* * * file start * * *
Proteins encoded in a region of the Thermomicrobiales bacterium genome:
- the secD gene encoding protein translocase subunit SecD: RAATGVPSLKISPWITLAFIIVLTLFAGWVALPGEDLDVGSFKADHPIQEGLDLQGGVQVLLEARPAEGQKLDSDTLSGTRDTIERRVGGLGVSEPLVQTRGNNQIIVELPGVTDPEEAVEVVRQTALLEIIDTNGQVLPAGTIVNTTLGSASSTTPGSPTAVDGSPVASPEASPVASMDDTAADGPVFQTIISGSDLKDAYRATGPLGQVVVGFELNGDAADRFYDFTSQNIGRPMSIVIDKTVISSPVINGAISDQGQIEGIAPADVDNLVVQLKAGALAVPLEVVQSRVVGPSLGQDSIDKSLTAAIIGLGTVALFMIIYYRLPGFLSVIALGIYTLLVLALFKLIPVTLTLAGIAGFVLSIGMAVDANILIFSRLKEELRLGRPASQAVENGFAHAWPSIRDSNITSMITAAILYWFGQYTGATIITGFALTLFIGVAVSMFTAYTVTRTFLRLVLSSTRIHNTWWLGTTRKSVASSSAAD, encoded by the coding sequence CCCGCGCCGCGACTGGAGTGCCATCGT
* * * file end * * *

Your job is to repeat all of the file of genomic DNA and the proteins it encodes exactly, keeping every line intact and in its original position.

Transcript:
Proteins encoded in a region of the Thermomicrobiales bacterium genome:
- the secD gene encoding protein translocase subunit SecD: RAATGVPSLKISPWITLAFIIVLTLFAGWVALPGEDLDVGSFKADHPIQEGLDLQGGVQVLLEARPAEGQKLDSDTLSGTRDTIERRVGGLGVSEPLVQTRGNNQIIVELPGVTDPEEAVEVVRQTALLEIIDTNGQVLPAGTIVNTTLGSASSTTPGSPTAVDGSPVASPEASPVASMDDTAADGPVFQTIISGSDLKDAYRATGPLGQVVVGFELNGDAADRFYDFTSQNIGRPMSIVIDKTVISSPVINGAISDQGQIEGIAPADVDNLVVQLKAGALAVPLEVVQSRVVGPSLGQDSIDKSLTAAIIGLGTVALFMIIYYRLPGFLSVIALGIYTLLVLALFKLIPVTLTLAGIAGFVLSIGMAVDANILIFSRLKEELRLGRPASQAVENGFAHAWPSIRDSNITSMITAAILYWFGQYTGATIITGFALTLFIGVAVSMFTAYTVTRTFLRLVLSSTRIHNTWWLGTTRKSVASSSAAD, encoded by the coding sequence CCCGCGCCGCGACTGGAGTGCCATCGT